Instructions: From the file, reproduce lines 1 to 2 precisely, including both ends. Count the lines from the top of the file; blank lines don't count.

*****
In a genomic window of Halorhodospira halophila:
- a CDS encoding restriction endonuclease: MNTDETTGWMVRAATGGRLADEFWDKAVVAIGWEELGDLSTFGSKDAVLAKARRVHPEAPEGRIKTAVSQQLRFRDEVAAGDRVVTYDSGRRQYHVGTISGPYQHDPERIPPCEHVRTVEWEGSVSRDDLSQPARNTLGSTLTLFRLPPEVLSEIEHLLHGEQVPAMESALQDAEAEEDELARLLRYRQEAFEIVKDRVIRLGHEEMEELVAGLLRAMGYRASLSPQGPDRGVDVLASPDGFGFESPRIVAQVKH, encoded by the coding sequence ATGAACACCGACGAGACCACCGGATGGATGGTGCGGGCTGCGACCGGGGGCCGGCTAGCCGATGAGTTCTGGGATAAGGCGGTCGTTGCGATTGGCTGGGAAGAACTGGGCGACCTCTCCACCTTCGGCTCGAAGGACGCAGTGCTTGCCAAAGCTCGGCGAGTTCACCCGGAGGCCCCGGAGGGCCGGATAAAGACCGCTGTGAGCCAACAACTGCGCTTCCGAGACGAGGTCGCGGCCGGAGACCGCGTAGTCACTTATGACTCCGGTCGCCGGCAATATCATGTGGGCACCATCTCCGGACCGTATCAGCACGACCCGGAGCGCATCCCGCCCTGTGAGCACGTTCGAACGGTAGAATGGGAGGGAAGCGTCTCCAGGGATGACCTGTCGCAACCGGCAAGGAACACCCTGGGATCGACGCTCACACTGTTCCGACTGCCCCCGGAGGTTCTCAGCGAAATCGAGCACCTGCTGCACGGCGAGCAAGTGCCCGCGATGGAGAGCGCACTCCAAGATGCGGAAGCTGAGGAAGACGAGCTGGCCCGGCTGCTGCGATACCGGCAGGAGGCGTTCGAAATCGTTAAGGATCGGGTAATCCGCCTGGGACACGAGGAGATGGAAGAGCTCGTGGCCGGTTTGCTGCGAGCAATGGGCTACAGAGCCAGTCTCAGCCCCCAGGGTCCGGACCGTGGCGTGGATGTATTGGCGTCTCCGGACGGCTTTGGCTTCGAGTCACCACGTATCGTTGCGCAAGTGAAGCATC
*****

In a genomic window of Halorhodospira halophila:
- a CDS encoding restriction endonuclease: MNTDETTGWMVRAATGGRLADEFWDKAVVAIGWEELGDLSTFGSKDAVLAKARRVHPEAPEGRIKTAVSQQLRFRDEVAAGDRVVTYDSGRRQYHVGTISGPYQHDPERIPPCEHVRTVEWEGSVSRDDLSQPARNTLGSTLTLFRLPPEVLSEIEHLLHGEQVPAMESALQDAEAEEDELARLLRYRQEAFEIVKDRVIRLGHEEMEELVAGLLRAMGYRASLSPQGPDRGVDVLASPDGFGFESPRIVAQVKH, encoded by the coding sequence ATGAACACCGACGAGACCACCGGATGGATGGTGCGGGCTGCGACCGGGGGCCGGCTAGCCGATGAGTTCTGGGATAAGGCGGTCGTTGCGATTGGCTGGGAAGAACTGGGCGACCTCTCCACCTTCGGCTCGAAGGACGCAGTGCTTGCCAAAGCTCGGCGAGTTCACCCGGAGGCCCCGGAGGGCCGGATAAAGACCGCTGTGAGCCAACAACTGCGCTTCCGAGACGAGGTCGCGGCCGGAGACCGCGTAGTCACTTATGACTCCGGTCGCCGGCAATATCATGTGGGCACCATCTCCGGACCGTATCAGCACGACCCGGAGCGCATCCCGCCCTGTGAGCACGTTCGAACGGTAGAATGGGAGGGAAGCGTCTCCAGGGATGACCTGTCGCAACCGGCAAGGAACACCCTGGGATCGACGCTCACACTGTTCCGACTGCCCCCGGAGGTTCTCAGCGAAATCGAGCACCTGCTGCACGGCGAGCAAGTGCCCGCGATGGAGAGCGCACTCCAAGATGCGGAAGCTGAGGAAGACGAGCTGGCCCGGCTGCTGCGATACCGGCAGGAGGCGTTCGAAATCGTTAAGGATCGGGTAATCCGCCTGGGACACGAGGAGATGGAAGAGCTCGTGGCCGGTTTGCTGCGAGCAATGGGCTACAGAGCCAGTCTCAGCCCCCAGGGTCCGGACCGTGGCGTGGATGTATTGGCGTCTCCGGACGGCTTTGGCTTCGAGTCACCACGTATCGTTGCGCAAGTGAAGCATC